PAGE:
Effectiveness of short-term psychodynamic group therapy in a public outpatient psychotherapy unit
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BACKGROUND: Short-term psychodynamic group therapy in heterogeneous patient groups is common in the public Danish psychiatric system but is in need of evaluation. AIM: To investigate improvement in 39-session psychodynamic group therapy using three criteria: 1) effect size (Cohen's d), 2) statistically reliable improvement, and 3) clinical significant change (CSC). METHODS: Pre-post treatment naturalistic design based on 236 outpatients with diagnoses of mood (9.7%), neurotic (50.8%), and personality disorders (39.4%). Symptom change was evaluated on the SCL-90-R Global Severity Index (GSI) and subscales. Analyses were conducted on the total sample and after exclusion of 32 GSI pre-treatment no-cases. RESULTS: The total sample GSI effect size was 0.74 indicating a moderate to large effect size (ranging from 0.67 in depressed to 0.74 in neurotic and personality disorder patients), which increased to 1.02 after exclusion of pre-treatment no-cases (ranging from 0.98 to 1.11 in depressed and personality disorder patients, respectively). However, in the GSI pre-treatment case sample, 43.1% were unchanged or deteriorated, 27% reliably improved and 29.9% obtained CSC status (ranging from 23.8% of the neurotic to 42.9% of the depressed patients). CONCLUSION: Short-term psychodynamic group therapy is associated with medium to large or large effect sizes. However, even though many of the patients reliably improve, a substantial part of the patients are still, after therapy, within the pathological range compared with Danish norms. Clinical implications: Patients referred to public outpatient treatment settings may need alternative or longer treatment than 39 sessions of psychodynamic group therapy over 3 months.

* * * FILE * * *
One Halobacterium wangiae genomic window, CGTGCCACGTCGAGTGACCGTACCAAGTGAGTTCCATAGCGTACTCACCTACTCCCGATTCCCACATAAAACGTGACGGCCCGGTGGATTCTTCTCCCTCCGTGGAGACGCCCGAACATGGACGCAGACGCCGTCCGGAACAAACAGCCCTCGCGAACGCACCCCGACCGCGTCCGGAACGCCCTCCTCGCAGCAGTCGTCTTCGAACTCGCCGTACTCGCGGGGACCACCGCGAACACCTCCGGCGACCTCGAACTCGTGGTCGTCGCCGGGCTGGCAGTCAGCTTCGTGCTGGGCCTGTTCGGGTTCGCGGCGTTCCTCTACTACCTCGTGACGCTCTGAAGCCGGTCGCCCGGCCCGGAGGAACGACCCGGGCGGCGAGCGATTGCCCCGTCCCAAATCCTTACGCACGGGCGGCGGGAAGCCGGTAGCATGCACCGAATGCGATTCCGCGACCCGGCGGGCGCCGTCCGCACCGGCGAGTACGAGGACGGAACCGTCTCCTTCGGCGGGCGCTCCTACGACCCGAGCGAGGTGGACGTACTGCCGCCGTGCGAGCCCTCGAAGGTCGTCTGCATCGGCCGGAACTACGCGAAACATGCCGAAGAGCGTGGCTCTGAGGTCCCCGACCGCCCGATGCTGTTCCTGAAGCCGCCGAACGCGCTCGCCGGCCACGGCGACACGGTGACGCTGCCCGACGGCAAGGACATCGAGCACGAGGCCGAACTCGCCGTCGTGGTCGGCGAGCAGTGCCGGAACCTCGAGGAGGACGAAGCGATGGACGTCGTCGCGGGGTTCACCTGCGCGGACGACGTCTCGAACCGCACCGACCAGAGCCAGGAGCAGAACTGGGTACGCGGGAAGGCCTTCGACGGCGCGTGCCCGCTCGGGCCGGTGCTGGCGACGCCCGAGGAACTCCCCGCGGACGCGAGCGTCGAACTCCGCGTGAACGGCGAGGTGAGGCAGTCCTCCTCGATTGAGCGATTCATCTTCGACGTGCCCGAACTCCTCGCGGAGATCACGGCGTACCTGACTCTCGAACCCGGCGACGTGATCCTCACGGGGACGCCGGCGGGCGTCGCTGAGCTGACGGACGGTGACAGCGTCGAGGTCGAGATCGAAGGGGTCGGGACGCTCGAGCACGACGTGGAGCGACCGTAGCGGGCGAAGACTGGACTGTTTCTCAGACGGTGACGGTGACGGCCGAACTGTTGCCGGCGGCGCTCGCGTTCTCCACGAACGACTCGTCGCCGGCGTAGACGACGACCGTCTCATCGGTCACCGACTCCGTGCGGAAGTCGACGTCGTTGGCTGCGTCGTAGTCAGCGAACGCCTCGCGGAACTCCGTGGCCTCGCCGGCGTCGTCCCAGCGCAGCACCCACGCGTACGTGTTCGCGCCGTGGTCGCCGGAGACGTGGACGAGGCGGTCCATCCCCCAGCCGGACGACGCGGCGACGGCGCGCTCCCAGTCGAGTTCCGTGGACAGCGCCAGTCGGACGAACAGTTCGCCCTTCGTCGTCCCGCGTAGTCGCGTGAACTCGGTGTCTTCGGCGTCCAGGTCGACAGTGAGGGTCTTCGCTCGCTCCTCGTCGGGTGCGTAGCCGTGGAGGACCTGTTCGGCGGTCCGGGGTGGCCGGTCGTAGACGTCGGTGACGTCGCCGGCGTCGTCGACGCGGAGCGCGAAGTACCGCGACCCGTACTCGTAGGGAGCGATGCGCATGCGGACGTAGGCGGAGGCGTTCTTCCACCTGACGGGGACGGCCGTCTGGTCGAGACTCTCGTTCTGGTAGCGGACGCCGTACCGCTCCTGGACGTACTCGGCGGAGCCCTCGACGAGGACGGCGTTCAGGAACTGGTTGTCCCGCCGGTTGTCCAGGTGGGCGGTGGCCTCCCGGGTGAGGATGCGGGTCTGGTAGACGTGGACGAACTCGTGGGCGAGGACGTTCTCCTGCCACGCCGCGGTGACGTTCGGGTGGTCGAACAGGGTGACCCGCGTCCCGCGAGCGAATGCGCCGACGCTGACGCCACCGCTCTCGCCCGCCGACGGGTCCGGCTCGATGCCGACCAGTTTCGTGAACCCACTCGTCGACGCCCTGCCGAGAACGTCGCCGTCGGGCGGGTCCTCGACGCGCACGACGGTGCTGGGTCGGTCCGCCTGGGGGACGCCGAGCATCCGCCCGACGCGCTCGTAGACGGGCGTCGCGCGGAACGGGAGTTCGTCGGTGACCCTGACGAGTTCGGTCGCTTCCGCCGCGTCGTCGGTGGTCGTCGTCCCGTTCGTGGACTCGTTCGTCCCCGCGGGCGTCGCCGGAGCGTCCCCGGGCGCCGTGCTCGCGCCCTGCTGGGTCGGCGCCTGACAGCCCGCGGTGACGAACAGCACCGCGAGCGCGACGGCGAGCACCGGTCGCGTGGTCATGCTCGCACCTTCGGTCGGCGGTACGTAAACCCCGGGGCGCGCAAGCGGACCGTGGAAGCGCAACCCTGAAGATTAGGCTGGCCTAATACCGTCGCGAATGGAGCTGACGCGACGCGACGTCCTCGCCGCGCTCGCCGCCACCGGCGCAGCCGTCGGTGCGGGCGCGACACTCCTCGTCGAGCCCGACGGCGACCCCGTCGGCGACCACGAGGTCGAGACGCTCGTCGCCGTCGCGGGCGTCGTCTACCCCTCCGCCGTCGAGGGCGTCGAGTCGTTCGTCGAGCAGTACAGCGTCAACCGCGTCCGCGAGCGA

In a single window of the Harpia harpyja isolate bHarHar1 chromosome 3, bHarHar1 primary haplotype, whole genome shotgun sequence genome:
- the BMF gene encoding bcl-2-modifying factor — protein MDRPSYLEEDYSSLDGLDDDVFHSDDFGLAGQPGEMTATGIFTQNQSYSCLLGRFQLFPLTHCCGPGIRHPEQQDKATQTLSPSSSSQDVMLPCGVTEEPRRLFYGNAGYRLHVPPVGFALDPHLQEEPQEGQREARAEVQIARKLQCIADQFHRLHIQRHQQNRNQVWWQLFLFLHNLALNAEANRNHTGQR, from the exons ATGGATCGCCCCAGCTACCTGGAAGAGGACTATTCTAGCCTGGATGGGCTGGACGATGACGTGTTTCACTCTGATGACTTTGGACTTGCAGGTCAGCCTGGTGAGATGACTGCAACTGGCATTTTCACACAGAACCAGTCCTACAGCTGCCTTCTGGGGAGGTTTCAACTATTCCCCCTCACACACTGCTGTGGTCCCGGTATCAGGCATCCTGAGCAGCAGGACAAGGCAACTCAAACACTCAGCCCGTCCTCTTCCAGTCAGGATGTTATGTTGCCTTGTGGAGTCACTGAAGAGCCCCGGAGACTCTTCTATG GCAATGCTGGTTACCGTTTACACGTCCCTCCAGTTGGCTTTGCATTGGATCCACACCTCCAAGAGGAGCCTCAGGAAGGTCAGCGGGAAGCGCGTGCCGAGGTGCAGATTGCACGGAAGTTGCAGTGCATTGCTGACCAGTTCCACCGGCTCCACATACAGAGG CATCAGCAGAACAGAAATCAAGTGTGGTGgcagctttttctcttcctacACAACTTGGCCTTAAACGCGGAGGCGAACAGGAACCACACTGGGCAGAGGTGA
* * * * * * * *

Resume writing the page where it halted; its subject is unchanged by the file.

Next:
|Journal||Nordic Journal of Psychiatry|
|Number of pages||8|
|Publication status||Published - 2010|